Vol 1, No 20
8 November 1999
R O M A N I A:
A Hungarian University in Transylvania
Ethnicity and education are inextricably bound together in Romania. Minority rights have become a priority for the government, reversing the Communist policy of "Romanianisation". As a result, the acceptance of ethnic differences has become one of the identifying features of the new Romania. Education is one method of increasing the social acceptance of minority groups whilst continuing to recognise different languages, cultures and religions. But how far should the Romanian authorities go? The debate about the re-creation of the Hungarian "Bolyai" University began in 1997, raising issues of national identity, ethnicity and minority rights.
The Ausgleich (compromise) of 1867 split the Hapsburg Empire into two administrative centres, the Austrian and the Hungarian. The Hungarian side of the Empire included the regions of Transylvania, Croatia, Slovakia, Bosnia and was made up of several minorities: Magyars, Romanians, Germans, Slovaks, Croats, Serbs and Ruthenes. In order to make these widely differing ethnic groups into a cohesive whole the Magyar majority enforced a policy of Magyarisation: only Hungarian language, religion and culture were officially permitted as the Hungarians attempted to assimilate the different ethnic groups into their own. To a large extent they failed, but after the break up of the Empire the legacy of Magyarisation remained in the successor states. The remnants of this legacy are still apparent today, not only geographically but also in the mentality of the different ethnic groups.
In the newly created Romania, which includes a large part of Transylvania, the obvious reaction against this historical legacy was to reverse the policy of Magyarisation and enforce a policy of "Romanianisation". This policy continued throughout the Communist period, prolonging anti-Hungarian attitudes and leaving a negative impression in the minds of both Hungarians and Romanians.
Ten years after the collapse of Communism a more liberal attitude towards and perception of minority groups exists in Romania. However, historical experiences continue to be represented in the different cultures and remain part of different ethnic identities. This is particularly evident in the argument for the re-establishment of a separate Hungarian University. The Babes Bolyai University in Cluj Napoca / Kolosvar, Romania, was established as a Hungarian University at the time of the Magyarisation policy. In 1959 it was closed by the Communists in response to the 1956 anti-Communist Hungarian revolution. Today, Hungarians in Romania are campaigning for the re-opening of a Hungarian University.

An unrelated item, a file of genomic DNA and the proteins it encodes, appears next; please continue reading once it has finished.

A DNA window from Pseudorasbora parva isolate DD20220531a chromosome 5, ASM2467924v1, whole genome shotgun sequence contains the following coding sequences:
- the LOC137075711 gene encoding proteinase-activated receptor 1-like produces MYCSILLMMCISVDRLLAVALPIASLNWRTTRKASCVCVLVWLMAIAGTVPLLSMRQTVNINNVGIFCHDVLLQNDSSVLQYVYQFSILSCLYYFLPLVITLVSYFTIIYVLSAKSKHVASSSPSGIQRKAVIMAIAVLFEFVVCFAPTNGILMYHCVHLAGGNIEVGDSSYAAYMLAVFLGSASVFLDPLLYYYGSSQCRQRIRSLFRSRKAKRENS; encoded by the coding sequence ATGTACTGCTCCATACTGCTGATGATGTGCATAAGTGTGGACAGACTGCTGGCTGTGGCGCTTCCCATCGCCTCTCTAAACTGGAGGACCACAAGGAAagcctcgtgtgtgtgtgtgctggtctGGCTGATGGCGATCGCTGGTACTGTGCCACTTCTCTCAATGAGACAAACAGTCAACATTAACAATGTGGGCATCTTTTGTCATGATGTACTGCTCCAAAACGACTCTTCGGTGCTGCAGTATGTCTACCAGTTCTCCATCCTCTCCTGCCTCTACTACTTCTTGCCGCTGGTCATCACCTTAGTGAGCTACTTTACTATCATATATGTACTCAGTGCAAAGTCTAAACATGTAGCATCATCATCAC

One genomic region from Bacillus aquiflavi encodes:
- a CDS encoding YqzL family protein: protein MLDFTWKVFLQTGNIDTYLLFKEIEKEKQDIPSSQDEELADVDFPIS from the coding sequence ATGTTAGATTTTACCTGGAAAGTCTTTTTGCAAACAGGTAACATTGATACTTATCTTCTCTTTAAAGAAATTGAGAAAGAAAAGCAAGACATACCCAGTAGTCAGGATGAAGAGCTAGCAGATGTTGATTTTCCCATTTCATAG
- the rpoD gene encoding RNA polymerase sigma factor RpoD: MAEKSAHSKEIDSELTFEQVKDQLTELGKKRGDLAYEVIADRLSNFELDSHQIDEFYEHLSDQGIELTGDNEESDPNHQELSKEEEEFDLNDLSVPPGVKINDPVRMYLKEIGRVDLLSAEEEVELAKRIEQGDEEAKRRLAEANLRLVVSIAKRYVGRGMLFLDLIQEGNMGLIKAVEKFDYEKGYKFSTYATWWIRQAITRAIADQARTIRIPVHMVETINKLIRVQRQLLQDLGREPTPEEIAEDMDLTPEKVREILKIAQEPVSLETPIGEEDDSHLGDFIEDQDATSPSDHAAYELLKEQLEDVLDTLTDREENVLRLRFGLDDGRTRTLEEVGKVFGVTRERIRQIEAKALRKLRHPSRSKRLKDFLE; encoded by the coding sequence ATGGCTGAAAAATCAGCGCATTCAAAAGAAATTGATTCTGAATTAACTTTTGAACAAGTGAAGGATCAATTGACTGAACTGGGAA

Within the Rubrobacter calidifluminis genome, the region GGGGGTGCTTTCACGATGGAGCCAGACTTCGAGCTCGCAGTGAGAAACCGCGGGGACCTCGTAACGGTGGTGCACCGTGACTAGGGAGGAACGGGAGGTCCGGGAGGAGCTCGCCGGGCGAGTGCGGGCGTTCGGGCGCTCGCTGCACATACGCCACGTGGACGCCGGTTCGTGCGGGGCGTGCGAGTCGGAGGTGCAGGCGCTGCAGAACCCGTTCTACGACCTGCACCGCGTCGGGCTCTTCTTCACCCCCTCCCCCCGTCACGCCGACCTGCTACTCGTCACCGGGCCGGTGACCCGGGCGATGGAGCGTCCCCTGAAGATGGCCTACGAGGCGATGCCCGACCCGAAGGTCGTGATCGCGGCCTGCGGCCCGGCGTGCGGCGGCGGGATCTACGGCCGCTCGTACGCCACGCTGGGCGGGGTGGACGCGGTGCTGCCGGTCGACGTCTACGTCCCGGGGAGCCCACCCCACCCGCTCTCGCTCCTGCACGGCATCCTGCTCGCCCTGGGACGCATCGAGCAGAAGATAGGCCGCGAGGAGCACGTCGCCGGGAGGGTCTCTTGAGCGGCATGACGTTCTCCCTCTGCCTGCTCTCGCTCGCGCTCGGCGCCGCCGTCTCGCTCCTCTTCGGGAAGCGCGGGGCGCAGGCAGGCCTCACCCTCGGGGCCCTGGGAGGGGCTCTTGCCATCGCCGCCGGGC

Until September of this year, Hungarian demands had more or less been ignored as the Education Law did not allow minority groups to be taught in their own language within the Higher Education system. In 1997, Hungarian students, backed by the Democratic Alliance of Hungarians in Romania (DAHR), began to campaign for the re-creation of the Hungarian Bolyai University. As members of the ruling coalition, the DAHR stated that the removal of prohibitions on mother-tongue education was part of the government programme. Their plan was to create an independent Hungarian department within the Babes Bolyai University until a separate institution could be established. However, the other members of the ruling coalition were reluctant to implement the education programme. The government's emergency ordinance altering the Education Law was not passed by the House of Representatives (the second house of parliament) and this prevented the re-establishment of a Hungarian University.